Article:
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Minister of Natural Resources Jim Carr scrums with reporters at a Liberal Party cabinet retreat in Kananaskis, Alta., Monday, April 25, 2016.Jeff McIntosh/The Canadian Press

Federal Natural Resources Minister Jim Carr is holding out hope that the approval process for proposed new pipelines could take less time than billed as he faces renewed pressure to provide Canada's oil patch with the means of getting petroleum to new markets.

The process may end up being shorter, Mr. Carr said. "It could be," he told reporters at the start of a second day of a cabinet retreat in the mountains west of Calgary.

He pointed out that Ottawa will make a decision on Trans Mountain's expansion of its Kinder Morgan line between Alberta and the B.C. coast by December.

He said it will take up to 27 months for a decision on the proposed Energy East pipeline that would carry bitumen to Canada's East coast – once the application is received.

Alberta Premier Rachel Notley, who is keen to win approval for new pipelines that can reach new markets and generate higher prices for Alberta petroleum, pitched ministers on Sunday night on the need to help her province.

Mr. Carr said he thinks that all the ministers learned something, calling the Premier "very effective" at making her case. "She has an argument and a story to tell and ministers were very keen to hear it."

Asked what the cabinet ministers learned, Mr. Carr said: "That Alberta is going through a tough time, [that] access to market is important."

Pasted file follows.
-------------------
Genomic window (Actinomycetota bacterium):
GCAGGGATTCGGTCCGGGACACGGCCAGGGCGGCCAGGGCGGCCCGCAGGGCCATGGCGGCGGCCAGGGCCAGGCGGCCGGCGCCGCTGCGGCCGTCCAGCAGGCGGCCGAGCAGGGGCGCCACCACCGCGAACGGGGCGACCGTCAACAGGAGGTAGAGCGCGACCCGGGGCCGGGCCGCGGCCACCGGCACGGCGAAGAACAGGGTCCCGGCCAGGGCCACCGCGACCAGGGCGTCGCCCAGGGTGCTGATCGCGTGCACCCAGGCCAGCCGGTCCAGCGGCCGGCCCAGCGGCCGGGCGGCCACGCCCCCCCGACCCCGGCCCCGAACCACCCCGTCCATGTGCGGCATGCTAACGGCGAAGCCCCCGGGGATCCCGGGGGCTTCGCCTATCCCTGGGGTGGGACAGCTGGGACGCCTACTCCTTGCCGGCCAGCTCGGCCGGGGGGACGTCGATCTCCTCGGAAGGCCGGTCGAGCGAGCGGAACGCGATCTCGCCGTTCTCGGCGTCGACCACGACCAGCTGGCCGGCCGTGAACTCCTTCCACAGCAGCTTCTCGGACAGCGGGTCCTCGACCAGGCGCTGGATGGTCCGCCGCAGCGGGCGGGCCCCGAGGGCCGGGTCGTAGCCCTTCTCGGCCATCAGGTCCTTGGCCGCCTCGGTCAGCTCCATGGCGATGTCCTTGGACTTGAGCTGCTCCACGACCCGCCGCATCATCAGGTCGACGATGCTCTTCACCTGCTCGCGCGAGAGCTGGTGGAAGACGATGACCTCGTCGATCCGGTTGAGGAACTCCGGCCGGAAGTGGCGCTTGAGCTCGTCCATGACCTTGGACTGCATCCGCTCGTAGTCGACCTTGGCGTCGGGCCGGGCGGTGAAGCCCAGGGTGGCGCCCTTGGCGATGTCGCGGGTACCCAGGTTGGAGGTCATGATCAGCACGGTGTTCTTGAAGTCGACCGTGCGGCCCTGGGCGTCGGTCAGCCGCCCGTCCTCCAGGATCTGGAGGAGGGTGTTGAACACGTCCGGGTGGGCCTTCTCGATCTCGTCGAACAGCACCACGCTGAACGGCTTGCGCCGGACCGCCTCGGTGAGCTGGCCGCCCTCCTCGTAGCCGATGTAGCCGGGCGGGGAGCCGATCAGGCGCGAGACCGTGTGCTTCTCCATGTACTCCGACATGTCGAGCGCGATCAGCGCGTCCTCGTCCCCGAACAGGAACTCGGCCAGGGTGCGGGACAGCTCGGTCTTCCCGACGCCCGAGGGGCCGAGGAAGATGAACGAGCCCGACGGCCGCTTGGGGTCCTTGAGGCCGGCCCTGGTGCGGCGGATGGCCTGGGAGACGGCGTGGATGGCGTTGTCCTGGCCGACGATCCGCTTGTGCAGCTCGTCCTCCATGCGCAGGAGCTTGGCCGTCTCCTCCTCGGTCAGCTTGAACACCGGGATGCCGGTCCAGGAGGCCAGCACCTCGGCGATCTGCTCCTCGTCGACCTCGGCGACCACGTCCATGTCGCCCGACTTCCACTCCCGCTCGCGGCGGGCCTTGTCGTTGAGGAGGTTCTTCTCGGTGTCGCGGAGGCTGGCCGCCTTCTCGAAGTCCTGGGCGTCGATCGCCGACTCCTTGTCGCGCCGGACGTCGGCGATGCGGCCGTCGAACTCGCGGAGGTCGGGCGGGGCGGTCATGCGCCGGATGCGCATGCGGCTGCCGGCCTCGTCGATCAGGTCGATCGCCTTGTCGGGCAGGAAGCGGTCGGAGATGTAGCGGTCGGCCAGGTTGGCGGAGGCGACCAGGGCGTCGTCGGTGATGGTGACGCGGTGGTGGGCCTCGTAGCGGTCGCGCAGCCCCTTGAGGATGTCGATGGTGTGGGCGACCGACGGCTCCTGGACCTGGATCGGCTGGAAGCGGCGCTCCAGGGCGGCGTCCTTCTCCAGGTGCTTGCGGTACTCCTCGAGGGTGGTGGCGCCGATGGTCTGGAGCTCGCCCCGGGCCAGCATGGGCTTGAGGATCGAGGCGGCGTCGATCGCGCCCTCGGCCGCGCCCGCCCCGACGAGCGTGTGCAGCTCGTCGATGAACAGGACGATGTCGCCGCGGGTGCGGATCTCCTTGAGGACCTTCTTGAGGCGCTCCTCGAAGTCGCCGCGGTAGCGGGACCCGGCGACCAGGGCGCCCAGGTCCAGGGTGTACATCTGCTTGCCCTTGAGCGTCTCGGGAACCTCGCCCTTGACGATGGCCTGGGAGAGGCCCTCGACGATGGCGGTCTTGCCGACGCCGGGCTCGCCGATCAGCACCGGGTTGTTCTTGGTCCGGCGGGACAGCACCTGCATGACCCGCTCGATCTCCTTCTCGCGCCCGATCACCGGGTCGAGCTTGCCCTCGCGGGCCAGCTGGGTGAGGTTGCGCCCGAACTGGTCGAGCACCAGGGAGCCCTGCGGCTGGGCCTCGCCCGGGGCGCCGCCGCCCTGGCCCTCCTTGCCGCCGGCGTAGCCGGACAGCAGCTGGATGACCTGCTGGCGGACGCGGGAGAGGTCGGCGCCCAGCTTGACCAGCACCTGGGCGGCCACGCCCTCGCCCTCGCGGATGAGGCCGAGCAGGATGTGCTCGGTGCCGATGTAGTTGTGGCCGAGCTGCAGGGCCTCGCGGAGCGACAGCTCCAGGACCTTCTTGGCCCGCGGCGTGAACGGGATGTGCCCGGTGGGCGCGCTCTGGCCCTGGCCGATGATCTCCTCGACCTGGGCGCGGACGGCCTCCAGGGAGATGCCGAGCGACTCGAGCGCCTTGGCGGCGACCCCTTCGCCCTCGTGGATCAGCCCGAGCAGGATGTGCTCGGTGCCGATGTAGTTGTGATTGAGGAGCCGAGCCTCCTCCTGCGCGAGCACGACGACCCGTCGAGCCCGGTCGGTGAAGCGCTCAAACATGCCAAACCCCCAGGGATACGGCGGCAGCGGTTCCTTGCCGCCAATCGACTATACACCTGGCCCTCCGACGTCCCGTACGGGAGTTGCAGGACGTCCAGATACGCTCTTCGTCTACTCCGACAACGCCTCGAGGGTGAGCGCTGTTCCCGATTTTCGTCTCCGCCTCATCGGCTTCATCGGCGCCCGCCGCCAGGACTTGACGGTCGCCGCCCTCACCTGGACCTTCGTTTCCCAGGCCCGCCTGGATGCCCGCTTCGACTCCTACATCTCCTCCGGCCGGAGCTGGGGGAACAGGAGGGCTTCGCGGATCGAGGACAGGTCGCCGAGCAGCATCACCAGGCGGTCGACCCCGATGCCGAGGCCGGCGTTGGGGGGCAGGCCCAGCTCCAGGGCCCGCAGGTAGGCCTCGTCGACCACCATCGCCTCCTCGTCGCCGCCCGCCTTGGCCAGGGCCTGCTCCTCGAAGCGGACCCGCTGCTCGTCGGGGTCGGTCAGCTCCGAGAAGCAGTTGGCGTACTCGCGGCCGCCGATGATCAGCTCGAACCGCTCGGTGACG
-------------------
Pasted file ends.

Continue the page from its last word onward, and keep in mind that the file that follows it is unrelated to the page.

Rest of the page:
He said the Liberals have long agreed.

Asked about former prime minister Brian Mulroney's warning last week that some projects might fall apart because regulatory approval takes too long, Mr. Carr said that is not Ottawa's responsibility. "That's not under our control," the Natural Resources Minister said. "It's like when they ask us what the price of oil will be next year."

He said the Liberals have been as clear as they can be about the path to pipeline approval. "There is a very clear way forward. … The proponents have certainty as to what the timelines are. We've laid out what criteria will be used when the government makes its decision on all of these projects."

Mr. Mulroney has begun sounding the alarm about the logjam facing major proposed pipelines. He is warning that the regulatory delays may end up killing pipeline projects and is urging Prime Minister Justin Trudeau to use his office to help clear the path for the construction of these megaprojects that could generate long-term jobs for Canada.

In an interview on CTV's Question Period with The Globe and Mail's Robert Fife that aired on Sunday, Mr. Mulroney talked of the need for Mr. Trudeau to act as a persuader-in-chief for megaproject development and assuage pipeline concerns raised by aboriginal groups, environmental activists and provincial leaders.

In speech last week, the former prime minister criticized the Liberal government's slow-going approach to regulatory approval of these projects.

Mr. Trudeau has said his government wants to be a "responsible mediator" rather than a "cheerleader."

Mr. Mulroney, speaking to the Business Council of Canada, a lobby group, last week, said the Liberals are not helping by allowing the regulatory reviews of such projects to expand without clear limits. "By arbitrarily extending the scope, the time and the expense of the regulatory reviews, the government is actually injecting more uncertainty into the process and undermining the credibility of the regulatory institutions charged with that responsibility," he said.

"There is a growing risk that, due to protracted delays, mounting opposition, escalating costs and the lack of distinct political support, essential pipeline projects may die stillborn – just like the ill-fated Mackenzie [Valley] Pipeline – with severe damage to a vital sector of our economy that is already reeling from depressed prices."